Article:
Hart, Clinton have turned adultery into a non-issue

April 05, 1995|By ROGER SIMON

I think it may be time to forgive Gary Hart for his sins.

I think so because I have almost forgotten what his sins were.

He ran for president a couple of times, but you can't hold that against a man forever.

And now a newsmagazine reports that next year he might run for the U.S. Senate from Colorado, a job he held for 12 years.

(In 1984, Hart won 29 primaries and caucuses and narrowly lost the Democratic nomination for president to Walter Mondale, who asked him, "Where's the beef?" Mondale is currently a U.S. ambassador, but nobody knows to where.)

Hart gave up his Senate seat to run for president for a second time in 1987, but his campaign was derailed by accusations of adultery.

Just one presidential election later, however, Bill Clinton was also accused of adultery. And he overcame it easily.

It is instructive, therefore, to compare what the same accusation did to both men:

In May 1987, Hart was accused by a newspaper, who conducted a stake-out of his home, of having committed adultery at least once with Donna Rice.

In January 1992, Bill Clinton was publicly accused by Gennifer Flowers of having had a 12-year affair with her.

Neither man denied being an adulterer.

Clinton, appearing on "60 Minutes," was asked if he ever had extramarital affairs.

"You know, I have acknowledged wrongdoing," Clinton said. "I have acknowledged causing pain in my marriage."

Causing "pain" could mean anything from fooling around to forcing Hillary to listen to his speeches, but it was pretty clear that Clinton was admitting to adultery.

On May 6, 1987, Hart held a press conference to answer the accusations against him.

But when he was asked directly if he had ever committed adultery, he replied: "Um, I do not have to answer that. Because it gets into some really fine definitions."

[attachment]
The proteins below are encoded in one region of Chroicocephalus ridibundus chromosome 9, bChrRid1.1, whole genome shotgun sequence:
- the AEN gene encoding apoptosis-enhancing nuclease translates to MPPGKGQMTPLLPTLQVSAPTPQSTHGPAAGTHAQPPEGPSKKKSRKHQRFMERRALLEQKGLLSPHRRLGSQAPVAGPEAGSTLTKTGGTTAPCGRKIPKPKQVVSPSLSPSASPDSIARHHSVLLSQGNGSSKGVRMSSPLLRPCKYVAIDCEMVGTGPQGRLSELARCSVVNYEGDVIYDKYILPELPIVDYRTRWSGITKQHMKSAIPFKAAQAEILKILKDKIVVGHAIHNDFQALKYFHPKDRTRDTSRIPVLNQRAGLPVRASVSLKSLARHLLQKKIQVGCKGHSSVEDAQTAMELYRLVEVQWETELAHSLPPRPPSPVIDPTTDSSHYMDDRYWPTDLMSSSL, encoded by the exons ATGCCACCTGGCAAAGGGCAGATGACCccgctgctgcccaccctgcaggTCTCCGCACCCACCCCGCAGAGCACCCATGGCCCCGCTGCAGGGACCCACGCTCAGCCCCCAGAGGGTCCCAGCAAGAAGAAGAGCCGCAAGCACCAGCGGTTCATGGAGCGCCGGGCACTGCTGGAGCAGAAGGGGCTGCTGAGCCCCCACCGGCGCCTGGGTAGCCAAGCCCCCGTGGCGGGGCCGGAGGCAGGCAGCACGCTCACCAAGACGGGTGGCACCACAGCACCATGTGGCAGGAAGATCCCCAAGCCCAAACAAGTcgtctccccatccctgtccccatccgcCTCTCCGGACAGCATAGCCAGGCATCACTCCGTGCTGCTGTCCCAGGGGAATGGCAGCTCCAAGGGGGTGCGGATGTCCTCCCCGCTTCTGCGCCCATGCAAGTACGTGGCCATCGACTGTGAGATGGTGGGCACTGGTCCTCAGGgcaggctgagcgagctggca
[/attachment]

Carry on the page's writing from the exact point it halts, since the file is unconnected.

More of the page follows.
Most people thought adultery was one of the easier words to define, however, and Hart dropped out of the race two days later.

But on Dec. 15, Hart re-entered the fray. ("Miss September consents to be his running mate!" David Letterman reported.) And Hart took the opportunity clear the air regarding the accusations against him.

"I won't be the first adulterer in the White House," he said.

And while that might not have looked bad on a bumper sticker, few people thought much of it as a presidential platform. (Hart's best showing came in Puerto Rico, where he got 7.5 percent of the vote.)

Bill Clinton did much, much better.

While admitting to adultery (or at least to "pain"), he continued to deny he ever had an affair with Gennifer Flowers.

On "60 Minutes," Clinton described his relationship with Flowers as "very limited," then "friendly but limited" and then called her "an acquaintance, I would say a friendly acquaintance."

Gary Hart continued to deny having had sex with Donna Rice, who was labeled in the press as a "party girl." Rice said she wasn't one and pointed out that she was a Phi Beta Kappa from the University of South Carolina, apparently believing the two were mutually exclusive.

(Rice, who is now Donna Rice Hughes, is currently an anti-pornography crusader who testified before Congress last month in favor of a law banning obscenity in cyberspace.)

Both men, therefore, employed the same tactic: Admit to being an adulterer, but deny specific acts of adultery.

The results were decidedly mixed, however.

After 114 days, Hart dropped out of the presidential race for a second time and returned to Colorado to practice law. He is now a radio talk show host in Denver.

Bill Clinton went on to become president of the United States.

And who takes the credit for putting him there?

Gary Hart.

"I carried away the burden of scandal," Hart said.

It is Hart's belief that America feels so guilty over what happened to him that accusations of sexual impropriety can no longer be used to destroy a politician's career.

So does this mean Hart can get elected to the U.S. Senate?

I am not sure.

But I do know it would make Bob Packwood feel a lot better.

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